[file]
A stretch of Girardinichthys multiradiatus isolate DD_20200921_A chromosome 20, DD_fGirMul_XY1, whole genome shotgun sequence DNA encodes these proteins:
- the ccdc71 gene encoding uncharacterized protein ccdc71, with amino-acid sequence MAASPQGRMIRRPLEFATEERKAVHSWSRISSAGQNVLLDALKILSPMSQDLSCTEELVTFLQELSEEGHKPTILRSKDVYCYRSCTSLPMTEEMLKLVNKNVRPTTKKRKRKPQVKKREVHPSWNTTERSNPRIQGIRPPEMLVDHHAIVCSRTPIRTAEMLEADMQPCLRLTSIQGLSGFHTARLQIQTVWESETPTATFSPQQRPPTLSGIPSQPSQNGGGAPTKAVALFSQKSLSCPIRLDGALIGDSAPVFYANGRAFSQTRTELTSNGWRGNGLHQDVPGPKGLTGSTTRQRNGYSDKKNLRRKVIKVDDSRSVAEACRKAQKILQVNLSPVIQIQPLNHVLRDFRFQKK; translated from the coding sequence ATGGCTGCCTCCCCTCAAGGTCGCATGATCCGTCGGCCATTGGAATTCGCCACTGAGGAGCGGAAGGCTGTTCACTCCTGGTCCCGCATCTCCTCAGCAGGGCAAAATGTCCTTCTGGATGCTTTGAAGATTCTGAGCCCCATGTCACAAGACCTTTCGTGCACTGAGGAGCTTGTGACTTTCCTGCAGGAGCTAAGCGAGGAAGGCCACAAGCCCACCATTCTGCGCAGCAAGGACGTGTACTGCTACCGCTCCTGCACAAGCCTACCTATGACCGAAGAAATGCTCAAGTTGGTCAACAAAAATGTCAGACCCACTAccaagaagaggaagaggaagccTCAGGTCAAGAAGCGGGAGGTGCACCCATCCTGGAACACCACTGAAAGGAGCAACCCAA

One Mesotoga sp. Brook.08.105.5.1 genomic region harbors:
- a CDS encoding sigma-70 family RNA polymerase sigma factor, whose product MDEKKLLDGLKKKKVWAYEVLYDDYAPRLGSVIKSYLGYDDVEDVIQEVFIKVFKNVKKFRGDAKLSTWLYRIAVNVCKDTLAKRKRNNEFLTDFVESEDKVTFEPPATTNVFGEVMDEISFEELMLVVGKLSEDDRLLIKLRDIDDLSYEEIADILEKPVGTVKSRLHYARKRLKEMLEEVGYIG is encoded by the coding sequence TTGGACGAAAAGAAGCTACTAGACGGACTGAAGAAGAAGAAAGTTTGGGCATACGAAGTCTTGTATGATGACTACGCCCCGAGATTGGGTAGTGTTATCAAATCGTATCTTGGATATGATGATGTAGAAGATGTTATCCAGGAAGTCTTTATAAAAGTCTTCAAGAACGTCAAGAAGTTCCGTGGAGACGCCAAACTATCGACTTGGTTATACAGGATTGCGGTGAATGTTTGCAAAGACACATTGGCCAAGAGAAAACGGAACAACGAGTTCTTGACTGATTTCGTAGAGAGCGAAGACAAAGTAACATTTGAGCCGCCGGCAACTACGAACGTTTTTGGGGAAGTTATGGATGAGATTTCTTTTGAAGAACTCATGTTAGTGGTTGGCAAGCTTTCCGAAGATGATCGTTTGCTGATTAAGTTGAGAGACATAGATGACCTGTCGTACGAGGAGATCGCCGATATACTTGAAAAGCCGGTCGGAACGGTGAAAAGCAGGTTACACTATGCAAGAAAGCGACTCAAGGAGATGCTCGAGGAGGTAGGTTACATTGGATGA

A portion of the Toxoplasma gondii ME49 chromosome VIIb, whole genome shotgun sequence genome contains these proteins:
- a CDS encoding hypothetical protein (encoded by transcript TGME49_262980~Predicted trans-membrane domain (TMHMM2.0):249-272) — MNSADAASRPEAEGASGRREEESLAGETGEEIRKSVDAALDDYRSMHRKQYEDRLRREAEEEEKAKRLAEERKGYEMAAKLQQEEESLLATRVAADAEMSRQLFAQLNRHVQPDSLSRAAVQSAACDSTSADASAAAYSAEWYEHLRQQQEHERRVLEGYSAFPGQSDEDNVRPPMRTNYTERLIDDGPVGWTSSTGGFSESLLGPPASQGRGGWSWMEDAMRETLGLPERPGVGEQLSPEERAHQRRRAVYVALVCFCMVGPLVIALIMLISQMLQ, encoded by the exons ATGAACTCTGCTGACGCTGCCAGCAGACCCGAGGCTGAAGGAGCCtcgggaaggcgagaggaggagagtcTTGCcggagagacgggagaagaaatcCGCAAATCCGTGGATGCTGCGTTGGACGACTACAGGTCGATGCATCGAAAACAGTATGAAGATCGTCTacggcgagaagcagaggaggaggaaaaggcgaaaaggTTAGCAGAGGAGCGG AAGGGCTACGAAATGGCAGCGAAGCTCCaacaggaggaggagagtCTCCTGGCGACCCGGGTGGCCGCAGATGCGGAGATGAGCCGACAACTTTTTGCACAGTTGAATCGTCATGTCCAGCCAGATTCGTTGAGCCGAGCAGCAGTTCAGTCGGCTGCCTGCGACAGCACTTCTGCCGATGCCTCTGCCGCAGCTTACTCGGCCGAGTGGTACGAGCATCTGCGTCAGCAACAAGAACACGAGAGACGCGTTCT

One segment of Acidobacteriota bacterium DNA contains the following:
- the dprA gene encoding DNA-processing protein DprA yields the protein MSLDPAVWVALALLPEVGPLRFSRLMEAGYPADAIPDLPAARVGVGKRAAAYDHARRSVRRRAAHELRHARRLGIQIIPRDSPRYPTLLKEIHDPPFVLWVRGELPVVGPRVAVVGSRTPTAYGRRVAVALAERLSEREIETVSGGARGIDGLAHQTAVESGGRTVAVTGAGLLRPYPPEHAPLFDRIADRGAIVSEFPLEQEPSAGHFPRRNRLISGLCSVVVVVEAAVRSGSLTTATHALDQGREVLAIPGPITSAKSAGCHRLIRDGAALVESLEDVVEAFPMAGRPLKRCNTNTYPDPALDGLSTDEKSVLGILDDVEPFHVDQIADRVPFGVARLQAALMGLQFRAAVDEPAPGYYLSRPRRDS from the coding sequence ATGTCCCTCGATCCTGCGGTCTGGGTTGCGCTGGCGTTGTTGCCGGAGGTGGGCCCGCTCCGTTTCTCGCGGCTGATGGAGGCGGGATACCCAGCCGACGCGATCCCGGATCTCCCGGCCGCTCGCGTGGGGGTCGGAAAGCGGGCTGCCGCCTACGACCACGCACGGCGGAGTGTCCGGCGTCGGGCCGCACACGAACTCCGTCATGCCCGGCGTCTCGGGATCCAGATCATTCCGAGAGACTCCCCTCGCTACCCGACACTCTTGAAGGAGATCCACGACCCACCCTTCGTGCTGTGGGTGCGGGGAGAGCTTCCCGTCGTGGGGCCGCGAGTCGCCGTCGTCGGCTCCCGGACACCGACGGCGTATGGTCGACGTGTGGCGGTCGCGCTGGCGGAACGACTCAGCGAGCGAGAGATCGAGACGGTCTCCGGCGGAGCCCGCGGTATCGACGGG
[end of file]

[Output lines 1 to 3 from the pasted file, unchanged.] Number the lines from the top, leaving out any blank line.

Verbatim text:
A stretch of Girardinichthys multiradiatus isolate DD_20200921_A chromosome 20, DD_fGirMul_XY1, whole genome shotgun sequence DNA encodes these proteins:
- the ccdc71 gene encoding uncharacterized protein ccdc71, with amino-acid sequence MAASPQGRMIRRPLEFATEERKAVHSWSRISSAGQNVLLDALKILSPMSQDLSCTEELVTFLQELSEEGHKPTILRSKDVYCYRSCTSLPMTEEMLKLVNKNVRPTTKKRKRKPQVKKREVHPSWNTTERSNPRIQGIRPPEMLVDHHAIVCSRTPIRTAEMLEADMQPCLRLTSIQGLSGFHTARLQIQTVWESETPTATFSPQQRPPTLSGIPSQPSQNGGGAPTKAVALFSQKSLSCPIRLDGALIGDSAPVFYANGRAFSQTRTELTSNGWRGNGLHQDVPGPKGLTGSTTRQRNGYSDKKNLRRKVIKVDDSRSVAEACRKAQKILQVNLSPVIQIQPLNHVLRDFRFQKK; translated from the coding sequence ATGGCTGCCTCCCCTCAAGGTCGCATGATCCGTCGGCCATTGGAATTCGCCACTGAGGAGCGGAAGGCTGTTCACTCCTGGTCCCGCATCTCCTCAGCAGGGCAAAATGTCCTTCTGGATGCTTTGAAGATTCTGAGCCCCATGTCACAAGACCTTTCGTGCACTGAGGAGCTTGTGACTTTCCTGCAGGAGCTAAGCGAGGAAGGCCACAAGCCCACCATTCTGCGCAGCAAGGACGTGTACTGCTACCGCTCCTGCACAAGCCTACCTATGACCGAAGAAATGCTCAAGTTGGTCAACAAAAATGTCAGACCCACTAccaagaagaggaagaggaagccTCAGGTCAAGAAGCGGGAGGTGCACCCATCCTGGAACACCACTGAAAGGAGCAACCCAA

One Mesotoga sp. Brook.08.105.5.1 genomic region harbors: